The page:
The supplies needed to build your bar stool depends on what type you want to create. This page will explain how to build a simple wooden bar stool, and the tools and supplies required for that project. If you are planning to use metal or another material, the supplies -- and difficulty -- will vary.

To build a simple wooden bar stool without a back, you will probably need most, if not all, of the following supplies depending on your design:


  • Wood
  • Wood glue
  • Clamps
  • Screws
  • Sliding bevel
  • Protractor
  • Pencil
  • Saw
  • Tape measure
  • Plane
  • Dowelling
  • Sandpaper
  • Stain or clear finish
  • Safety glasses/goggles

[source: Phillips]

The amount of wood you'll need depends on the height of the bar stools, as well as how many stools you plan on making. In general, it is recommended that there be about a foot (30 cm) between the height of the seat and the height of the counter [source: Pankaj]. So, measure your bar, island or table height and subtract 9 to 13 inches (22 to 33 cm) to get the full height of your chair. Don't start cutting the legs yet, though -- there are more things to consider. Continue reading to learn how to build your bar stool.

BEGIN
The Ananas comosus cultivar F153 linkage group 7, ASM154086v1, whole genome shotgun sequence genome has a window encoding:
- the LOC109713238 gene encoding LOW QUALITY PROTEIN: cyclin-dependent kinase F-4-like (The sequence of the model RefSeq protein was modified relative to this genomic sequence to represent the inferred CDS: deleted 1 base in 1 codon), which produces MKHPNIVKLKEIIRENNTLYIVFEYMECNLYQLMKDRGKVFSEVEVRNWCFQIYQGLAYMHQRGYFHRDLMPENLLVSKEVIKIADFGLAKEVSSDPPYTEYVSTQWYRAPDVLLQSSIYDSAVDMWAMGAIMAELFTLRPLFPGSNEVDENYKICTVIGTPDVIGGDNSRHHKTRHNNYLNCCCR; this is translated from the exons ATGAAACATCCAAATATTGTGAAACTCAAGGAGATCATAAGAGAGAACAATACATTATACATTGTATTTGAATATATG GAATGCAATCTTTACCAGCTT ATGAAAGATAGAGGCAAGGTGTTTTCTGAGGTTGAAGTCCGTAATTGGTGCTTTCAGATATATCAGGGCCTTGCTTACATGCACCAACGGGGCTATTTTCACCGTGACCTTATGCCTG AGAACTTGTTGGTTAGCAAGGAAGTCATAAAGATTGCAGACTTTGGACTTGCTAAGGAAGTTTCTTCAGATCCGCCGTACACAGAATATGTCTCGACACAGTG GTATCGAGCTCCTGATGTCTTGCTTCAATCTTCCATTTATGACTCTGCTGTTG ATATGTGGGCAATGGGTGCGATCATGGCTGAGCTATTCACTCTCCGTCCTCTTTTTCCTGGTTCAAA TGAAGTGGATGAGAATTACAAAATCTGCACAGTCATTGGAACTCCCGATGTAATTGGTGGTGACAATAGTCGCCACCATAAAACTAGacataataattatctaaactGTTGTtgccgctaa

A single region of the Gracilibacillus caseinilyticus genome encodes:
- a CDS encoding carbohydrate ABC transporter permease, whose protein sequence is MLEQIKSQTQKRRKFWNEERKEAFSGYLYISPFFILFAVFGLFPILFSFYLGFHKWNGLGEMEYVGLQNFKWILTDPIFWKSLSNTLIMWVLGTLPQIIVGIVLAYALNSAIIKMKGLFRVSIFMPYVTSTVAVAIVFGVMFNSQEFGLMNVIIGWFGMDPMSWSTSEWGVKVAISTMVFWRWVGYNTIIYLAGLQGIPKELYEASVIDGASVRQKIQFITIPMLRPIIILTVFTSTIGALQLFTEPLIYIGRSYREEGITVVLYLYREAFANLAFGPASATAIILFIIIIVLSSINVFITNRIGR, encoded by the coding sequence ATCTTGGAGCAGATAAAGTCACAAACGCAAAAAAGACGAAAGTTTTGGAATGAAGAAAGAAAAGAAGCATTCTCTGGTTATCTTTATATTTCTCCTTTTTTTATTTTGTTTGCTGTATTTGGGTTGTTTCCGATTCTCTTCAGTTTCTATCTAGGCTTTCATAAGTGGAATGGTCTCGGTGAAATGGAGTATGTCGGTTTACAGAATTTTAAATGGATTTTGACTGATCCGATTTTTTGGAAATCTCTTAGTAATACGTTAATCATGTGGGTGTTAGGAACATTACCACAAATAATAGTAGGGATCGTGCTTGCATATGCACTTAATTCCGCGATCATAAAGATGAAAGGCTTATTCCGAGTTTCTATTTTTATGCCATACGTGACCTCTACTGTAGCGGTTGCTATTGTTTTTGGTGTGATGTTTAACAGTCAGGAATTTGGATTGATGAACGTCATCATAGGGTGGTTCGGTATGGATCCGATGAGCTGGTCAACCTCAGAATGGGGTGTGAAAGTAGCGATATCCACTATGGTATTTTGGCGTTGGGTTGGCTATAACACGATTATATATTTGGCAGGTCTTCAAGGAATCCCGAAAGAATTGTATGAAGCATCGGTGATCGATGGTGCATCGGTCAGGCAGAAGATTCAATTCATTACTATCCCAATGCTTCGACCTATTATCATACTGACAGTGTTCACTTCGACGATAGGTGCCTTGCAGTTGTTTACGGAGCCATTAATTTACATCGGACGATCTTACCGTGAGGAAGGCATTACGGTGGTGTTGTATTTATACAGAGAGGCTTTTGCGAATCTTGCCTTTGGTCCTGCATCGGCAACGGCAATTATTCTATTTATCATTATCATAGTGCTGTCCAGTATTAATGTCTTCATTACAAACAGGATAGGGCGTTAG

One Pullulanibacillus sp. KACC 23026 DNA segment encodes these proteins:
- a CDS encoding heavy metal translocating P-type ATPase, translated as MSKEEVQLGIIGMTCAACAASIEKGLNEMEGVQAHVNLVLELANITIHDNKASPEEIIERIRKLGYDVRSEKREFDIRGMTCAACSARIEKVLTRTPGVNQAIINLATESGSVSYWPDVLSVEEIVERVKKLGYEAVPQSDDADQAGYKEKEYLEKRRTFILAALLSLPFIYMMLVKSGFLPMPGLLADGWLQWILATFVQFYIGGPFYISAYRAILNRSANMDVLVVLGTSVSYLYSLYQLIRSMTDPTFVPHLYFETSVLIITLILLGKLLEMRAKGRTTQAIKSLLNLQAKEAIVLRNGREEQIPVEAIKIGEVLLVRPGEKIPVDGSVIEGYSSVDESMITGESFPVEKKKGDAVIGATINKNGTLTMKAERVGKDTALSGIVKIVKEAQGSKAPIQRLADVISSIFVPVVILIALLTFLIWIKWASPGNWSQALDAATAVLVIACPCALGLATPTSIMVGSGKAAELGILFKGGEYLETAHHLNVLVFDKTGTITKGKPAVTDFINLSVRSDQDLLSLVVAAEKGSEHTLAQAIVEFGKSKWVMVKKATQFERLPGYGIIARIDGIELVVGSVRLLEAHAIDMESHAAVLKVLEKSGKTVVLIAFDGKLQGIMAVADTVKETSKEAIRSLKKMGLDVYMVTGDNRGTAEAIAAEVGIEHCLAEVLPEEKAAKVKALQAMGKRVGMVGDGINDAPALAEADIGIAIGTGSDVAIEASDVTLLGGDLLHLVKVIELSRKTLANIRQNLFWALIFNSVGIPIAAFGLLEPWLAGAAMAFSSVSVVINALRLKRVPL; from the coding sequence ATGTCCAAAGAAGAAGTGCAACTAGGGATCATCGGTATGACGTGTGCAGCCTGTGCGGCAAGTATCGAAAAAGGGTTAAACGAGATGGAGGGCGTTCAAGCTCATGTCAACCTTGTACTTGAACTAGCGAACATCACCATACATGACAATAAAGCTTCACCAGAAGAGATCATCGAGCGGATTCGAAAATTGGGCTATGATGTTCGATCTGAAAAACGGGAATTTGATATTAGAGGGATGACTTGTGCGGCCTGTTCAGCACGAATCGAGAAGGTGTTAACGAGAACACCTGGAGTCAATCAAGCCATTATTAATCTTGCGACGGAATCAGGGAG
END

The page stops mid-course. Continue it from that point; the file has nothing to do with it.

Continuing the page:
Building Bar Stools

So you've got your wood, all of your other supplies, and you've measured the height of your bar or counter -- so you're ready to start building, right? Not so fast. Even those 12 inches (30 cm) you've subtracted may not be enough. Remember to subtract the height of the wood used for the seat itself, and if you plan on putting a big comfy cushion on the seat, subtract its height as well. There's nothing worse than a counter that cuts into your legs because the chair is too tall. Actually, there is -- wood particles flying in your eyes is definitely worse. So before you start using any tools and cutting wood, put on your eye protection.

To build a bar stool, you first create the legs and then attach them to the seat. Once you have measured and cut the wood for your legs, you are ready to begin. Remember, always measure twice and cut once!